Paul E. Anna: High Points | AspenTimes.com

Paul E. Anna: High Points

Paul E. Anna
The Aspen Times
Aspen, CO Colorado

This is such a beautiful place. Why can’t we just leave it alone?

I was struck by that thought this past Tuesday when I read Steve Skinner’s column in the Aspen Daily News titled “Praying for a Flood on the Crystal.” Why would anyone hope the Crystal floods, I questioned?

It seems that Steve floats the Crystal River regularly and loves it just the way it is. There are vast open spaces, small homes that dot the sides of the hills and generally peace and quiet all the way down. Recently, someone whom Steve is acquainted with built a lot line-to-lot line spec home that is completely out of place on the Crystal River and it drives Steve crazy.

I know the feeling.

I live in Old Snowmass and there is a project going on that will change the area forever. It seems someone with more dollars than sense decided, after purchasing a piece of property in one of our most pristine and gorgeous valleys, that it was necessary to reshape that patch of land in his or her own image. That what he or she bought wasn’t good enough or pretty enough without being bulldozed, moved, reconfigured, reorganized and basically @#%$ed with.

For close to a quarter-mile, all of what was there before has been molded into a flat piece of dirt surrounded by fences that confuse the deer and the elk and a pond or two that are being crafted to look like swimming pools. Everyday there are bulldozers, Caterpillars, dump trucks, rock crushers and an army of worker bees moving this pile from here to there so that some sort of master plan can implemented.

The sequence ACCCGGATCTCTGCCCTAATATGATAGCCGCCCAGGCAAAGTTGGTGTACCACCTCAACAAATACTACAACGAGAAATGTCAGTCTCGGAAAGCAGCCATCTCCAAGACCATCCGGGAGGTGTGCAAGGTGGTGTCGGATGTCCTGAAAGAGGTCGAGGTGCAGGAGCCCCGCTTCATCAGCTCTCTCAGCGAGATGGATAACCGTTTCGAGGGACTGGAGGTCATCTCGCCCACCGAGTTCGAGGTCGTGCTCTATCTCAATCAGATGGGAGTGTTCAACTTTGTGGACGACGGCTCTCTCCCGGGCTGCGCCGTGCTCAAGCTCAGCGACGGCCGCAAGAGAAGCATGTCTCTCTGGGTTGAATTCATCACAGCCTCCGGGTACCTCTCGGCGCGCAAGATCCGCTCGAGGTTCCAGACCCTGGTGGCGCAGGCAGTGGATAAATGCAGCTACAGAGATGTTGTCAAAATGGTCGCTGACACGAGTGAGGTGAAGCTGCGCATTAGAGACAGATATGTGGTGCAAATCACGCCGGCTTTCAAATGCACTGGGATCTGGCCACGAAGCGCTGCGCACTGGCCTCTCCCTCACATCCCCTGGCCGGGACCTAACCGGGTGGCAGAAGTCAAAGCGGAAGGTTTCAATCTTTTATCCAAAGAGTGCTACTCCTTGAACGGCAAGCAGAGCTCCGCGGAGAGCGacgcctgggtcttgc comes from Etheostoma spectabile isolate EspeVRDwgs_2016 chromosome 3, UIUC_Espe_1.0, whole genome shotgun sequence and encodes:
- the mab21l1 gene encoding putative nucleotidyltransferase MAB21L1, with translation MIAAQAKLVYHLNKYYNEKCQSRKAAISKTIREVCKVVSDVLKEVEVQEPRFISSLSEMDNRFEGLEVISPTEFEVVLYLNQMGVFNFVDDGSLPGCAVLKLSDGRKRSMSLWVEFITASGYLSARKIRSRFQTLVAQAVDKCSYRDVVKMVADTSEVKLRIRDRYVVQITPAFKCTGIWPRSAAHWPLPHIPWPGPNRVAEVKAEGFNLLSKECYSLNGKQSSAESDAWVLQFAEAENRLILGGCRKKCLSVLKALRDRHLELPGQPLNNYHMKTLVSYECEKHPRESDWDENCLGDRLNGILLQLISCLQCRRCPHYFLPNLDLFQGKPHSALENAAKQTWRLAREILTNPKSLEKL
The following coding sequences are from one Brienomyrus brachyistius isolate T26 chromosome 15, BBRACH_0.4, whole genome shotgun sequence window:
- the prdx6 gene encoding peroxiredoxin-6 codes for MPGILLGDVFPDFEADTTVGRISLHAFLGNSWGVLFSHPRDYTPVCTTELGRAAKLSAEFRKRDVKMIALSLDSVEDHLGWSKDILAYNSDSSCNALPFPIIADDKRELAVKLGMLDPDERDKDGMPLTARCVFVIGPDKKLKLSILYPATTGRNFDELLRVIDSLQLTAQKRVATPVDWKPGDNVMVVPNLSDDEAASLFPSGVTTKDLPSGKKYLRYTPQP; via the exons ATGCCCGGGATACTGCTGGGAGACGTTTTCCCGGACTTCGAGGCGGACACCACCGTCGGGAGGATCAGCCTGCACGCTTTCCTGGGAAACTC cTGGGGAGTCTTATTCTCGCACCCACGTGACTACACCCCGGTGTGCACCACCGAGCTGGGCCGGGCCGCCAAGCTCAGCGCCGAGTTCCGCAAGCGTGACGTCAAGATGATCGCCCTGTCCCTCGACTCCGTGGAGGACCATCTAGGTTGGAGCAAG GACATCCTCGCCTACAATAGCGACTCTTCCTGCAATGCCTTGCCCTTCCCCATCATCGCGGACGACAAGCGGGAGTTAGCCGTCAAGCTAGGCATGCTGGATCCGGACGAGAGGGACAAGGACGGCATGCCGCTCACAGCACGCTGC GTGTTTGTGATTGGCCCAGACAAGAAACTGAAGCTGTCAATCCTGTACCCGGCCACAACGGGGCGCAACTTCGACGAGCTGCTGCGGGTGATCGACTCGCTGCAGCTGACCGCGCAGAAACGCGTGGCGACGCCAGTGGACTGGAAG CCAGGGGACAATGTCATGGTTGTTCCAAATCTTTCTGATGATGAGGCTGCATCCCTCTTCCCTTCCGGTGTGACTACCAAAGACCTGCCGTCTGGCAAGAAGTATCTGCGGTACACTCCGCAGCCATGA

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Leave aside the lack of consideration this person has for his neighbors who must negotiate the construction site next to a road that has abutted the property in peace for, oh I don’t know, 50 years. And never mind the animals that are displaced by the destruction of what had been a pretty great place for the deer and the antelope to play.

Forget all that and ask, “Why?” If the place was not beautiful enough the way it was, then why buy it to begin with? If one needed something different then why not find a parcel that was better suited to your needs? Perhaps the answer is money. Maybe these people feel that they can make a killing by building a pond-laden, rock-enhanced, hedge and hill built, long-gated driveway estate and selling it down the road. Seems like a lot of effort to me. The scuttlebutt in the valley is that this is the beginning of a five-year project.

I’m guessing that Steve and I both agree that we should live in a live and let live world. That people should be free to do what they want with their private property. But people who infringe on the natural beauty of places like the Crystal River and Old Snowmass need to recognize that when they construct things in their own image they deplete forever something that belongs to everyone. Once this five-year plan is complete the area, the neighborhood will never be the same.

This is not something that just afflicts he Crystal River and Old Snowmass, it happens up and down the Roaring Fork Valley, indeed in just about every beautiful pocket of this earth. I wish that those who are privileged enough to be able buy such wonderful pieces of property would think about the consequences of their actions.

This is such a beautiful place. Why can’t we just leave it alone?